Wool Diaper Covers: Eco-Friendly Baby
Wool Diaper Covers, An Old Solution That Still Works
The first time I read about someone using a wool diaper cover rather than plastic pants for their baby I was skeptical. I could not see how, if plastic pants were not keeping my baby's clothes dry, a wool cover could. After all, wool clothing gets wet, doesn't it? It' porous, isn't it?
Yes and yes....and not really. Wool is amazingly waterproof. In fact, when our property flooded I found out that wool really doesn't wet through easily. As we were moving out sheep through high water I noticed that they were not soaked. It was at that point, oddly enough, that I began to be more interested in wool diaper soakers.
Diaper Covers on Amazon
The Qualities of Wool
Wool naturally contains a waterproof substance called lanolin. Lanolin is very healing for your skin, but also makes things resist wetness. It has the added benefit of melting at a warm temperature so it can soak into fibers. More about that later.
Wool also has natural anti-bacterial qualities. I was intrigued whe I read that. It seems that the natural antibacterial qualities of wool coupled with it's breathability help fight against diaper rash...and that awful ammonia smell that older babies can get. Wool also keeps babies bottoms cooler. This also helps guard against diaper rash, often caused by a yeast infection that thrives in warm, wet environs. There have been numerous studies that have expressed concern that increased temperature due to disposeable diapers or plastic covers could permanently lower sperm counts in boys.
Wool also has elasticity. That means that it can be reshaped and always fit well. It isn't hard to take care of, regular airing out and washing in cool water with a mild soap is all that needs to be done. About once a month lanolin is heated in water to the melting point and added to the final rinse so that the wool can soak it back up and the absorbancy is renewed.
Wool is dirt resistant. Even here, on our small homestead, my daughter's diaper covers looked pretty clean even though she was outside with little more than the diaper and cover on. I found that airing the cover when it was damp and washing when it started to have a urine smell, or was dirty from feces, was sufficient, meaning that I washed the cover about 2-3 times a week. It did take a long time for them to dry so keep in mind you will need three at a minimum.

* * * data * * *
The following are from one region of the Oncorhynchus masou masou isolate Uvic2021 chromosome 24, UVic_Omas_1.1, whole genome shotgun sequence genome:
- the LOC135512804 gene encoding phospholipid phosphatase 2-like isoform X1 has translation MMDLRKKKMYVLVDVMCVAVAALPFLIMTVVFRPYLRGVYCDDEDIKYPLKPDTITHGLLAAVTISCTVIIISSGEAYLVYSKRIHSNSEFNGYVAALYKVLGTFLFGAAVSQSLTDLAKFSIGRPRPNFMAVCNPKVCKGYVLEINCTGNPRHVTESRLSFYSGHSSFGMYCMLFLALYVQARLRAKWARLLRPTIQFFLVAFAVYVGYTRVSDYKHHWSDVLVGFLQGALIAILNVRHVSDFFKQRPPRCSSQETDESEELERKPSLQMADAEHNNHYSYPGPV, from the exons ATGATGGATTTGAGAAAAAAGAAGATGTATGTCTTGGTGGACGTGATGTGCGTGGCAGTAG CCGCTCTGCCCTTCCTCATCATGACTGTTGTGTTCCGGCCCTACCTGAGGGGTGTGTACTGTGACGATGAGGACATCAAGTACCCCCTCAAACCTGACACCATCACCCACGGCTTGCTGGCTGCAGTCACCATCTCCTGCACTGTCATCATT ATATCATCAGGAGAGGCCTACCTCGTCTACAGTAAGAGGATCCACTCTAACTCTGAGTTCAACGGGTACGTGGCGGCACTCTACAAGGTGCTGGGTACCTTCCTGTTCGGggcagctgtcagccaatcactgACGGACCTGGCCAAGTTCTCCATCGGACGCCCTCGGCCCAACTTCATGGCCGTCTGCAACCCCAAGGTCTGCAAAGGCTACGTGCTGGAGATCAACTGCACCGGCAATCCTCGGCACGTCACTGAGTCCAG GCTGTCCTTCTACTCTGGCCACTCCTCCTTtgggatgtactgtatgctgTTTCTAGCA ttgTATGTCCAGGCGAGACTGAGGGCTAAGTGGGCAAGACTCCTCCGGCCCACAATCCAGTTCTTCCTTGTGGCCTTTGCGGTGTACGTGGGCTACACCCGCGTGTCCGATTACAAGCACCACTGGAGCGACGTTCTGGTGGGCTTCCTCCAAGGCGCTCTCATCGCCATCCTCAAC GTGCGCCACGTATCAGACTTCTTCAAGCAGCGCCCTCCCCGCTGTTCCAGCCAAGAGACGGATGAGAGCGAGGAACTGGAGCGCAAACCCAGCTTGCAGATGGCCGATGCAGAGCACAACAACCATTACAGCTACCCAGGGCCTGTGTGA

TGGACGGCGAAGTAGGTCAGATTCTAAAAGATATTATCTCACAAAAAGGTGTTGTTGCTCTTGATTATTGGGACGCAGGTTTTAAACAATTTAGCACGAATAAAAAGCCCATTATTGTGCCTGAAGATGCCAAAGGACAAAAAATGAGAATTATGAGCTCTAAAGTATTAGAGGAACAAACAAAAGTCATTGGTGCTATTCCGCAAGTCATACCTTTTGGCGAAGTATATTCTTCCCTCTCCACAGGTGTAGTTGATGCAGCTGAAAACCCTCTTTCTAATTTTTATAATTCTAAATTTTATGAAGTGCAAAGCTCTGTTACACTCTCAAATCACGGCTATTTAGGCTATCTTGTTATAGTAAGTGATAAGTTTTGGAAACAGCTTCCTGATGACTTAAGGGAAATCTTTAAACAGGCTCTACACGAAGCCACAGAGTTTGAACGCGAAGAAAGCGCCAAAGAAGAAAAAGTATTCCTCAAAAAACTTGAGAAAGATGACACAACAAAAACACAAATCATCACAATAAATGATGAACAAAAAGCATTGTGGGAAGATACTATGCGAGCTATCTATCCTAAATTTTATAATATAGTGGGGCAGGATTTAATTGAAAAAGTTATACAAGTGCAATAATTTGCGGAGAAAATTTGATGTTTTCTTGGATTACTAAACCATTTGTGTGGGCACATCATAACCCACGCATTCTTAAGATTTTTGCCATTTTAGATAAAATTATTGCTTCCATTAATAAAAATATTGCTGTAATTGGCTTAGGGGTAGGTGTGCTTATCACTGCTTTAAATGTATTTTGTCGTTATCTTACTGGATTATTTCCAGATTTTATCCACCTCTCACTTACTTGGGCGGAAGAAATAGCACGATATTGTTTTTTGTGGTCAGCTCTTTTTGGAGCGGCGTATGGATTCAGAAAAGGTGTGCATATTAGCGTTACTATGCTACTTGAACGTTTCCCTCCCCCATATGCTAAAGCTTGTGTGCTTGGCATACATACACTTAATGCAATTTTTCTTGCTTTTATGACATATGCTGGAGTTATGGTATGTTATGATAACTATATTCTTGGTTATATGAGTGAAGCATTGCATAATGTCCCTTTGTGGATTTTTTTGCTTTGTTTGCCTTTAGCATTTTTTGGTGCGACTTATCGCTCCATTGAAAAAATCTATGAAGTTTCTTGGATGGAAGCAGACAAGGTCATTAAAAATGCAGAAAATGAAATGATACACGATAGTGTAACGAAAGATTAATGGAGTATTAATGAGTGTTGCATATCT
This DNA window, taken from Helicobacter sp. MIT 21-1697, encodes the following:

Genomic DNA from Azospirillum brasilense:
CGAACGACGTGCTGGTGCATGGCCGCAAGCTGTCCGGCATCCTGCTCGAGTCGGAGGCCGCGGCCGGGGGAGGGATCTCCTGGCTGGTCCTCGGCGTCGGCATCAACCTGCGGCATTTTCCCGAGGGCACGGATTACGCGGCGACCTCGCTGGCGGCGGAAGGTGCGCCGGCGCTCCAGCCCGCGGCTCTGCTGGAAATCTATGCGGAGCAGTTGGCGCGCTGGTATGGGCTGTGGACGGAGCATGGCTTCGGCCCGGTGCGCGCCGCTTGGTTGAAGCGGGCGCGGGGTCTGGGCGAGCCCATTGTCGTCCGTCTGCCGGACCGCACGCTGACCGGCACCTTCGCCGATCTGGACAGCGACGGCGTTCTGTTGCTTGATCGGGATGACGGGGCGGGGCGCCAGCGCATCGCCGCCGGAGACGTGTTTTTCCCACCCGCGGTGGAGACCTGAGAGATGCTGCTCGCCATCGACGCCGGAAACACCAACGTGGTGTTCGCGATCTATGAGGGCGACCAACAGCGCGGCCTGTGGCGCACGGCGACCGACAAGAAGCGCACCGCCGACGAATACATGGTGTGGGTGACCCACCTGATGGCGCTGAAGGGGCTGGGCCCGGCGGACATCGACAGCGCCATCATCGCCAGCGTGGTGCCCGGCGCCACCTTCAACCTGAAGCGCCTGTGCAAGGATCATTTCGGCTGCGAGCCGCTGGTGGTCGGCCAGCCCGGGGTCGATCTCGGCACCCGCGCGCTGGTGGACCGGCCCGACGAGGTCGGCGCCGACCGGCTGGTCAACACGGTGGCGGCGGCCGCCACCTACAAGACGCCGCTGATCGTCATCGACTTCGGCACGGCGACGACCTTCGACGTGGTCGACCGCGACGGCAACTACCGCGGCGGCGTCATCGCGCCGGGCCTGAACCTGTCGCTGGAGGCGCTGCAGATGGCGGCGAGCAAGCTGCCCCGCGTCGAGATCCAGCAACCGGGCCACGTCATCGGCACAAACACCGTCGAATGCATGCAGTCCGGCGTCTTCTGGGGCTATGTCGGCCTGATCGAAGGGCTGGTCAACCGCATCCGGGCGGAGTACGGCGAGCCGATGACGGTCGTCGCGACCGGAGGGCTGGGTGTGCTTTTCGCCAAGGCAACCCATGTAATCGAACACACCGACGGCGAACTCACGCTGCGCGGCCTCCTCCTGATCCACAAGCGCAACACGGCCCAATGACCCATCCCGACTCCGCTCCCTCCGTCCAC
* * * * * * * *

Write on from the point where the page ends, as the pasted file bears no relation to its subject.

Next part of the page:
Wool can absrob up to 40% of it's own weight! I found that the bed was normally not wet in the morning, even as she got older.
Another benefit was that when she was potty trained I was able to sell those wool diaper covers on eBay for nearly what I paid for them. Quite a good investment.
There are many types of covers. Most are initially quite expensive ($50.00 on average) but when you take into consideration how long they last it doesn't seem like so much money. Most of them do not fit tightly at any point, so your baby does not end up with the elastic marks on her legs and waist.
You can get a big brand soaker, like aristocrats and have confidence knowing that you are dealing with a large company with a good reputation. You can also get a nice soaker from a work at home mom on ebay, or etsy.com and feel good knowing you have helped to support a cottage industry.
Some of the soakers are pull on type. These are my favorite because they are simple to get on a wiggly baby. An added pluse is that babies can't unsnap them and remove them as easly as they can the snap sided ones. However, there are also snap sided types that some people swear by. Again, try to get a couple of different types on ebay and see what you like best. What you don't like resell on eBay and get multiples ofthe ones you do like.
Making Your Own
You can easily make your own wool covers in a variety of ways. There is not room on this Hub to discuss that aspect of wool covers. It is also good to know that you like them before you invest alot of time making them. Wool covers can be knitted, crocheted, or sewn and are a great way to save money as well as keep an old skill alive.
If your baby is still in diapers consider wool covers as a very viable alternative to plastic pants.